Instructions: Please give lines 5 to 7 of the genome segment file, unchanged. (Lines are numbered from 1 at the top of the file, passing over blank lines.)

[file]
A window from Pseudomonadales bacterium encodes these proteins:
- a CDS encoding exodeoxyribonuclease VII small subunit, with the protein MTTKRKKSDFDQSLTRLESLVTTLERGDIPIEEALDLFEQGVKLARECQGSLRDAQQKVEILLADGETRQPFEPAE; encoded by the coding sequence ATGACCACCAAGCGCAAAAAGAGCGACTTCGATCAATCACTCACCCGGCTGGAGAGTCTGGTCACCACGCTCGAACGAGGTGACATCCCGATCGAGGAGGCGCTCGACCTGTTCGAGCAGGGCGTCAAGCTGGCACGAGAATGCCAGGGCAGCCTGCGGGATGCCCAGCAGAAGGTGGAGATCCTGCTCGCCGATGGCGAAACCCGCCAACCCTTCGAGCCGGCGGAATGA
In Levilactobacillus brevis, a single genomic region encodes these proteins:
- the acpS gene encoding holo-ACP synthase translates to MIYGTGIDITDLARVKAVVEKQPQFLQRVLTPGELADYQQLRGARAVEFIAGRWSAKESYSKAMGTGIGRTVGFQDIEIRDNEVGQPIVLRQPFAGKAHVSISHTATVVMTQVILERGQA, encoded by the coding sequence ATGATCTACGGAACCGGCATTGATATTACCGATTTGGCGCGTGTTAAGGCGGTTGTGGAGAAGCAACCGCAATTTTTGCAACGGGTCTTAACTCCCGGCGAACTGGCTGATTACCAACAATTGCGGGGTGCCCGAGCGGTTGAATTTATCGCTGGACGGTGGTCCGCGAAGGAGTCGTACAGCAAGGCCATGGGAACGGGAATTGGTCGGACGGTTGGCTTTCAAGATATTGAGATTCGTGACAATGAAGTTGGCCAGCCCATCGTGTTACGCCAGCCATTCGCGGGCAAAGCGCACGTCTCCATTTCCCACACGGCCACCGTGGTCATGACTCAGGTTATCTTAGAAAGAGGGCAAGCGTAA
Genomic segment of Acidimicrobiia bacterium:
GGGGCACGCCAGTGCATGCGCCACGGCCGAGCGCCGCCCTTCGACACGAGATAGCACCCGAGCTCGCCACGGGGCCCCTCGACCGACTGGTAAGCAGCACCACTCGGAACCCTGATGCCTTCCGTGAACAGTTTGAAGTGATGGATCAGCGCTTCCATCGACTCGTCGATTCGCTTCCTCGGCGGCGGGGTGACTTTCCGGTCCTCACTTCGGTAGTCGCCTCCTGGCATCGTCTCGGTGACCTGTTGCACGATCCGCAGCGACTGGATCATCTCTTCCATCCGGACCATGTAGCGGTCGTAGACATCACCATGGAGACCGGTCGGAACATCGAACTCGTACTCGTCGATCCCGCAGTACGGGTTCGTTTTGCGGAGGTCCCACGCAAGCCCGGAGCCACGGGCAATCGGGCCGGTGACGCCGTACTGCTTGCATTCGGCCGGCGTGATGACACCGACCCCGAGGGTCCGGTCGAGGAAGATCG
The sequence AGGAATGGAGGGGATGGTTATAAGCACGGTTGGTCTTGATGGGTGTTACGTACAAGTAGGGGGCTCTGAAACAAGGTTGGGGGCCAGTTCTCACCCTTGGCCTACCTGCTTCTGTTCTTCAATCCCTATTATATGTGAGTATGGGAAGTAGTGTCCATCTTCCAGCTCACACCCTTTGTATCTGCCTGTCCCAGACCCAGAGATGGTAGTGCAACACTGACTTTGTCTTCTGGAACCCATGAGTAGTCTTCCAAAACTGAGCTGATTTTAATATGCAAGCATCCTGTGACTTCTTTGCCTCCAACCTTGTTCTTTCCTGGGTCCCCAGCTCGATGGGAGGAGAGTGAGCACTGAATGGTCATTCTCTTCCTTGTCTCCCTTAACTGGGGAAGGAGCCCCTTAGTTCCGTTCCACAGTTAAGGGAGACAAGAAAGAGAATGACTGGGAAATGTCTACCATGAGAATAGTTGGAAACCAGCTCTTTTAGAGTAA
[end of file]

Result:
Genomic segment of Acidimicrobiia bacterium:
GGGGCACGCCAGTGCATGCGCCACGGCCGAGCGCCGCCCTTCGACACGAGATAGCACCCGAGCTCGCCACGGGGCCCCTCGACCGACTGGTAAGCAGCACCACTCGGAACCCTGATGCCTTCCGTGAACAGTTTGAAGTGATGGATCAGCGCTTCCATCGACTCGTCGATTCGCTTCCTCGGCGGCGGGGTGACTTTCCGGTCCTCACTTCGGTAGTCGCCTCCTGGCATCGTCTCGGTGACCTGTTGCACGATCCGCAGCGACTGGATCATCTCTTCCATCCGGACCATGTAGCGGTCGTAGACATCACCATGGAGACCGGTCGGAACATCGAACTCGTACTCGTCGATCCCGCAGTACGGGTTCGTTTTGCGGAGGTCCCACGCAAGCCCGGAGCCACGGGCAATCGGGCCGGTGACGCCGTACTGCTTGCATTCGGCCGGCGTGATGACACCGACCCCGAGGGTCCGGTCGAGGAAGATCG
The sequence AGGAATGGAGGGGATGGTTATAAGCACGGTTGGTCTTGATGGGTGTTACGTACAAGTAGGGGGCTCTGAAACAAGGTTGGGGGCCAGTTCTCACCCTTGGCCTACCTGCTTCTGTTCTTCAATCCCTATTATATGTGAGTATGGGAAGTAGTGTCCATCTTCCAGCTCACACCCTTTGTATCTGCCTGTCCCAGACCCAGAGATGGTAGTGCAACACTGACTTTGTCTTCTGGAACCCATGAGTAGTCTTCCAAAACTGAGCTGATTTTAATATGCAAGCATCCTGTGACTTCTTTGCCTCCAACCTTGTTCTTTCCTGGGTCCCCAGCTCGATGGGAGGAGAGTGAGCACTGAATGGTCATTCTCTTCCTTGTCTCCCTTAACTGGGGAAGGAGCCCCTTAGTTCCGTTCCACAGTTAAGGGAGACAAGAAAGAGAATGACTGGGAAATGTCTACCATGAGAATAGTTGGAAACCAGCTCTTTTAGAGTAA